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Alicante's Northern Denia Region Attracts Tourism Dollars

Alicante's Northern Denia Region Attracts Tourism Dollars


    

Alicante's Northern Denia Region Attracts Tourism Dollars

by Kurt Schefken

Denia, Spain has been a town of ups and downs for most of its history. The most famous part of Denia is the ruins of a fortress that was initially constructed by the Moors and then reconstructed and occupied by the French in the early 1800s. The economy suffered terribly with the expulsion of the Moors, and then rebounded when Denia was a successful raisin exporter. This market too went bust, but Denia has now successfully focused most of its attention on the tourism industry.

The small town of Denia is part of the wildly successful tourism region created by the BEA, British European Airways, as a way of promoting their new flights from London to Valencia. The 200 kilometer, or almost 125 mile, stretch of beautiful white beaches, stretch across the southeastern beaches on the Mediterranean coast of Spain. The Costa Blanca begins in Denia and runs to the town of Torrevieja.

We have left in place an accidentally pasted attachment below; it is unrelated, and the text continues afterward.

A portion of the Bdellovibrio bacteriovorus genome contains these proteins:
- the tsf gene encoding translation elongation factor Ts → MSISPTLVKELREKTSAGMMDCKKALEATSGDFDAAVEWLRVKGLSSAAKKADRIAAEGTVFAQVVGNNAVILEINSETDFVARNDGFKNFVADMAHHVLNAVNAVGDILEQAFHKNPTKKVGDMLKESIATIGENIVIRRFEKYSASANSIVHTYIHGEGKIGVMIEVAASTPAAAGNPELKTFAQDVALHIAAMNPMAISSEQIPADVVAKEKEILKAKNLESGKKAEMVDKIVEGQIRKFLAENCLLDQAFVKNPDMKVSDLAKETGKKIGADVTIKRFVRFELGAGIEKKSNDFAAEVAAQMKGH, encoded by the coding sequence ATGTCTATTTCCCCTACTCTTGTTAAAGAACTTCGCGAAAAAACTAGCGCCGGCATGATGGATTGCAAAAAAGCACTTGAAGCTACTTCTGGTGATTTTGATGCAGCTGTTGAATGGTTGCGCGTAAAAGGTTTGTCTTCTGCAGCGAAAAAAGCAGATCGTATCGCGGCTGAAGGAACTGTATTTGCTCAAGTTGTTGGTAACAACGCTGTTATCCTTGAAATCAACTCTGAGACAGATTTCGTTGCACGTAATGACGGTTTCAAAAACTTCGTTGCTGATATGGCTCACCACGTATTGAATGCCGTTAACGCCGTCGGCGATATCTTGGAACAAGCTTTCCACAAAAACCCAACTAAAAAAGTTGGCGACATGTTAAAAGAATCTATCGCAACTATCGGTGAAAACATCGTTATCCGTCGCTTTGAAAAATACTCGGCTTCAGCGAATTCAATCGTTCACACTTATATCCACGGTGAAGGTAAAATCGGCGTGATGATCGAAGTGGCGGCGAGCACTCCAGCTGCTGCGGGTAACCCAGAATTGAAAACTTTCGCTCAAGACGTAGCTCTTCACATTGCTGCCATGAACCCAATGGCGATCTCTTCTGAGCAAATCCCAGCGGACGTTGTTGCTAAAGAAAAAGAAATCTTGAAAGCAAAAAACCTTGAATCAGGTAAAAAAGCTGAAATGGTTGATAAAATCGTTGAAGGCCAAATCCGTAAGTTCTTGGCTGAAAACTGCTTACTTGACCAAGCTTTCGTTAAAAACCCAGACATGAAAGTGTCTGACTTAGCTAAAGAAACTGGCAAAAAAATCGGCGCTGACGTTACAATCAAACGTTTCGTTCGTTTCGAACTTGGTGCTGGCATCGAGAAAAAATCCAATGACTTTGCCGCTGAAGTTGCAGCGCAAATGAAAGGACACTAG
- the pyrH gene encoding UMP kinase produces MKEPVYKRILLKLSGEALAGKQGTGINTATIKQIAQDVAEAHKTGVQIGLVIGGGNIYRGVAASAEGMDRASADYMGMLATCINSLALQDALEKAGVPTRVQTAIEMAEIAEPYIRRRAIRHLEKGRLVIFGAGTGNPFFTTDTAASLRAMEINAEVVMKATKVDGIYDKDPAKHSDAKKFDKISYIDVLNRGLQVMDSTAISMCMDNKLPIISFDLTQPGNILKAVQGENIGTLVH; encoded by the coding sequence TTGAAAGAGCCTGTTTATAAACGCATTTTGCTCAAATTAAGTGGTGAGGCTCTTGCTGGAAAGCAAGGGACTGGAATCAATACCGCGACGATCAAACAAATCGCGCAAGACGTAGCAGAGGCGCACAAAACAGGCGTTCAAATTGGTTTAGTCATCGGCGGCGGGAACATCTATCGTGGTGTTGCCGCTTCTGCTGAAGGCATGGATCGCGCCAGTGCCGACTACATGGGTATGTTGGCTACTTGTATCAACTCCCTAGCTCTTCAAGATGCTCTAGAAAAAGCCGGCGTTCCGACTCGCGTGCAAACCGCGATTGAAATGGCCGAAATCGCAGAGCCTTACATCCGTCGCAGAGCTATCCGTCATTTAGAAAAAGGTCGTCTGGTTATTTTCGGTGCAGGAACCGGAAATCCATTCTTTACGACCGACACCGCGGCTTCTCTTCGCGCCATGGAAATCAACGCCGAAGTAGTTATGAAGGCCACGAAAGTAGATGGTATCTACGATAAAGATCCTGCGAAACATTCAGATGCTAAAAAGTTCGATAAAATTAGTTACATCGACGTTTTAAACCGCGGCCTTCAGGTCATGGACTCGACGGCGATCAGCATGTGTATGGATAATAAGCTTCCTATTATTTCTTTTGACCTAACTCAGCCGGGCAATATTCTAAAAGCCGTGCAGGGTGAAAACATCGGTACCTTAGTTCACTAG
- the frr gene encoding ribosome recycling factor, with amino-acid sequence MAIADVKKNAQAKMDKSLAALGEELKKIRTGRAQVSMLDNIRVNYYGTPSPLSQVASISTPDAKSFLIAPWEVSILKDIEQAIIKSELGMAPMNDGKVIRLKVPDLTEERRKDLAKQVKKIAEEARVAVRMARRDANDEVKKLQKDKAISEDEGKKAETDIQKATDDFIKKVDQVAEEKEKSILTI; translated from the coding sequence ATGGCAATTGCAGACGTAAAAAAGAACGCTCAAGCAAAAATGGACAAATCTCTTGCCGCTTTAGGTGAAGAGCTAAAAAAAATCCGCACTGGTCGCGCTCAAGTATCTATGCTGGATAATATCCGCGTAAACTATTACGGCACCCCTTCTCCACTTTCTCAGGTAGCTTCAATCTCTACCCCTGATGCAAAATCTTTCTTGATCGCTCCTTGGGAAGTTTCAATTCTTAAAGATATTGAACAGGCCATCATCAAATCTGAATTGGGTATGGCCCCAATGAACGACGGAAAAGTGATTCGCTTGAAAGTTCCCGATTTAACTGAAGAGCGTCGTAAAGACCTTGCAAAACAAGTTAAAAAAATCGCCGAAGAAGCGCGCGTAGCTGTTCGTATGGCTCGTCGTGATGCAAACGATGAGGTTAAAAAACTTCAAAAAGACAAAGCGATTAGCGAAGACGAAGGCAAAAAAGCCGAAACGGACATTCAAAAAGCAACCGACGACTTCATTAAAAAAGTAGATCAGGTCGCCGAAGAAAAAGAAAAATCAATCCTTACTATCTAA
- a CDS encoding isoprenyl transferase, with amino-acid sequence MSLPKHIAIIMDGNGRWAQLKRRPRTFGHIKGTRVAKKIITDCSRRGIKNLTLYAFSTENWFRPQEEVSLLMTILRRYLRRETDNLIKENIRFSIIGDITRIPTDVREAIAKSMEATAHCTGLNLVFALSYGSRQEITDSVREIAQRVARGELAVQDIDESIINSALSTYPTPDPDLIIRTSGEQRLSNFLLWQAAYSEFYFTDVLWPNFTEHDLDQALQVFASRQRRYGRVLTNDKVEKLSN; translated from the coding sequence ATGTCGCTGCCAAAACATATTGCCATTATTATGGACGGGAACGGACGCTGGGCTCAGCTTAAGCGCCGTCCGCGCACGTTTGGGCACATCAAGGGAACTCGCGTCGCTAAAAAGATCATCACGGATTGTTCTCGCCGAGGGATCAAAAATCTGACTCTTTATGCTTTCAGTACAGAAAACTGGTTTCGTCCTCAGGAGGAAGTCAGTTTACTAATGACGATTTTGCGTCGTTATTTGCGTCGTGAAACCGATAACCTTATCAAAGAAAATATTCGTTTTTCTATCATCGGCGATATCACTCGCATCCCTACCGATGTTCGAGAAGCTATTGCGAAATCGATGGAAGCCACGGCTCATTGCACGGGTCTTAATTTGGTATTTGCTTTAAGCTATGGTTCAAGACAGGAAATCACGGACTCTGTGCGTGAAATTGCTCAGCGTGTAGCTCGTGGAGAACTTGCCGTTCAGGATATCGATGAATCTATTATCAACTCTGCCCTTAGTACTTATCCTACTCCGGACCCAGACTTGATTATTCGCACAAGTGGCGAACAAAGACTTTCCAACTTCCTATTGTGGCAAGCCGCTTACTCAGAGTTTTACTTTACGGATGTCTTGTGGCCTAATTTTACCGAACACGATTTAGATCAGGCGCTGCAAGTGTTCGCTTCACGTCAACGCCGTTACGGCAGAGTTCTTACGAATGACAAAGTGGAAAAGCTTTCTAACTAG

The Limon Express runs from Alicante to Denia, bringing travelers through the scenic mountains of the area by rail. There is also a well traveled ferry from Denia to Ibiza, and other Balearic Islands as well as the popular resort town of Xabia.

Festivals are very popular in Spain, and Denia has their own fair share. The Bonfire Festival is a very well loved event that happens in Denia every March, when large paper mache statues that have been placed throughout the town are set ablaze. The Bous a la Mar, Bulls at the Sea occurs the first 15 days in July. During this festival, bulls run through the city's main street of Marques de Campo into the Mediterranean Sea. This festival was created to honor the city's patron saint, Santisima Sangre.

Denia is a modern city, equipped to deal with thousands of tourists, but it has been able to maintain its old world flavor. There are many fabulous old neighborhood, including the Baix la Mar, and Les Roques. The fisherman's neighborhood of Cross Square and the Cervantes Promenade both offer many restaurants and places to get a drink or snack. Tapas, small bites of seafood or ham, along with omelets and Spanish wines and beers are readily available in these areas. You can also find food representative of local neighbors Torrevieja, Altea, Murcia and Calpe.

The beaches of Denia are very beautiful and much more private than many of the surrounding areas along the Costa Blanca like Benidorm and Torrevieja. In the southern beaches of Denia is the rocky coastal area called Les Rotes. To the north are Els Palmars and Las Marinas beaches. The waters are not very deep and therefore very inviting to the families that visit the area.

About the Author:
Kurt Schefken is writing almost entirely for http://www.alicante-spain.com , an online site with information about denia ferries and denia spain. His comments on denia can be found on his website .


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